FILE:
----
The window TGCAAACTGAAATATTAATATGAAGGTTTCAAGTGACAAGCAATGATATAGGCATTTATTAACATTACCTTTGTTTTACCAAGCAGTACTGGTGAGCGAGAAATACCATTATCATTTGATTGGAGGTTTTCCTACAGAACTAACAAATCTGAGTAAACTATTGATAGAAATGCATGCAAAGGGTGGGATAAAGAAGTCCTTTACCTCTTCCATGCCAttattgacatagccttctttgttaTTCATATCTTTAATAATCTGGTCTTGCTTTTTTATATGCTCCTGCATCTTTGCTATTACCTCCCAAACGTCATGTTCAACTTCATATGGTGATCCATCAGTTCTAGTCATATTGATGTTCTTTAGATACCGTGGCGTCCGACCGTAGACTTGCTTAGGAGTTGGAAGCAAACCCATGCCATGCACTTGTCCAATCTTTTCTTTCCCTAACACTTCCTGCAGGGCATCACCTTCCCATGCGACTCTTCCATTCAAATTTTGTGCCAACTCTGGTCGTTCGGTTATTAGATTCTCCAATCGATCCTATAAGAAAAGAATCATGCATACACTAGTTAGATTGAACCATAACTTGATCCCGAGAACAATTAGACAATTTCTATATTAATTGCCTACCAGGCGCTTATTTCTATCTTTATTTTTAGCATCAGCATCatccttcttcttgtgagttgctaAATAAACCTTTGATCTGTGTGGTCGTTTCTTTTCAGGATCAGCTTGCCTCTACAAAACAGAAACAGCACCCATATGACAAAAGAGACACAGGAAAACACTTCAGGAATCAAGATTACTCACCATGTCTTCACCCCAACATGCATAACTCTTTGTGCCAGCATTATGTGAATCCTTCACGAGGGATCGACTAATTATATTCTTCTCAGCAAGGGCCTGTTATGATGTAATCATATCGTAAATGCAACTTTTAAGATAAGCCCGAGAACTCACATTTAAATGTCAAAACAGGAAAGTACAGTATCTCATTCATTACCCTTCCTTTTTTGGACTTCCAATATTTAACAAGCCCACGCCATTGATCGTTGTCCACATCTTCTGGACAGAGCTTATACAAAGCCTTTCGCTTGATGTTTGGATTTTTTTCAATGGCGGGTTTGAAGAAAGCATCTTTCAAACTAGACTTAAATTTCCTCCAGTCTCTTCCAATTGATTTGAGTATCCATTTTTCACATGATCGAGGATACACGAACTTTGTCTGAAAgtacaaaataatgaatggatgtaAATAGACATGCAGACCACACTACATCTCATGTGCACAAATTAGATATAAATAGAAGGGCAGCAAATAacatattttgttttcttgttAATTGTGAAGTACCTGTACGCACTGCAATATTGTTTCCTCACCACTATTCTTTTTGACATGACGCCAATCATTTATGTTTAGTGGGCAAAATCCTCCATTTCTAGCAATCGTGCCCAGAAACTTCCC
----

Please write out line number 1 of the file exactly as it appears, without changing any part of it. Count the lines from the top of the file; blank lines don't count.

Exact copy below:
The window TGCAAACTGAAATATTAATATGAAGGTTTCAAGTGACAAGCAATGATATAGGCATTTATTAACATTACCTTTGTTTTACCAAGCAGTACTGGTGAGCGAGAAATACCATTATCATTTGATTGGAGGTTTTCCTACAGAACTAACAAATCTGAGTAAACTATTGATAGAAATGCATGCAAAGGGTGGGATAAAGAAGTCCTTTACCTCTTCCATGCCAttattgacatagccttctttgttaTTCATATCTTTAATAATCTGGTCTTGCTTTTTTATATGCTCCTGCATCTTTGCTATTACCTCCCAAACGTCATGTTCAACTTCATATGGTGATCCATCAGTTCTAGTCATATTGATGTTCTTTAGATACCGTGGCGTCCGACCGTAGACTTGCTTAGGAGTTGGAAGCAAACCCATGCCATGCACTTGTCCAATCTTTTCTTTCCCTAACACTTCCTGCAGGGCATCACCTTCCCATGCGACTCTTCCATTCAAATTTTGTGCCAACTCTGGTCGTTCGGTTATTAGATTCTCCAATCGATCCTATAAGAAAAGAATCATGCATACACTAGTTAGATTGAACCATAACTTGATCCCGAGAACAATTAGACAATTTCTATATTAATTGCCTACCAGGCGCTTATTTCTATCTTTATTTTTAGCATCAGCATCatccttcttcttgtgagttgctaAATAAACCTTTGATCTGTGTGGTCGTTTCTTTTCAGGATCAGCTTGCCTCTACAAAACAGAAACAGCACCCATATGACAAAAGAGACACAGGAAAACACTTCAGGAATCAAGATTACTCACCATGTCTTCACCCCAACATGCATAACTCTTTGTGCCAGCATTATGTGAATCCTTCACGAGGGATCGACTAATTATATTCTTCTCAGCAAGGGCCTGTTATGATGTAATCATATCGTAAATGCAACTTTTAAGATAAGCCCGAGAACTCACATTTAAATGTCAAAACAGGAAAGTACAGTATCTCATTCATTACCCTTCCTTTTTTGGACTTCCAATATTTAACAAGCCCACGCCATTGATCGTTGTCCACATCTTCTGGACAGAGCTTATACAAAGCCTTTCGCTTGATGTTTGGATTTTTTTCAATGGCGGGTTTGAAGAAAGCATCTTTCAAACTAGACTTAAATTTCCTCCAGTCTCTTCCAATTGATTTGAGTATCCATTTTTCACATGATCGAGGATACACGAACTTTGTCTGAAAgtacaaaataatgaatggatgtaAATAGACATGCAGACCACACTACATCTCATGTGCACAAATTAGATATAAATAGAAGGGCAGCAAATAacatattttgttttcttgttAATTGTGAAGTACCTGTACGCACTGCAATATTGTTTCCTCACCACTATTCTTTTTGACATGACGCCAATCATTTATGTTTAGTGGGCAAAATCCTCCATTTCTAGCAATCGTGCCCAGAAACTTCCC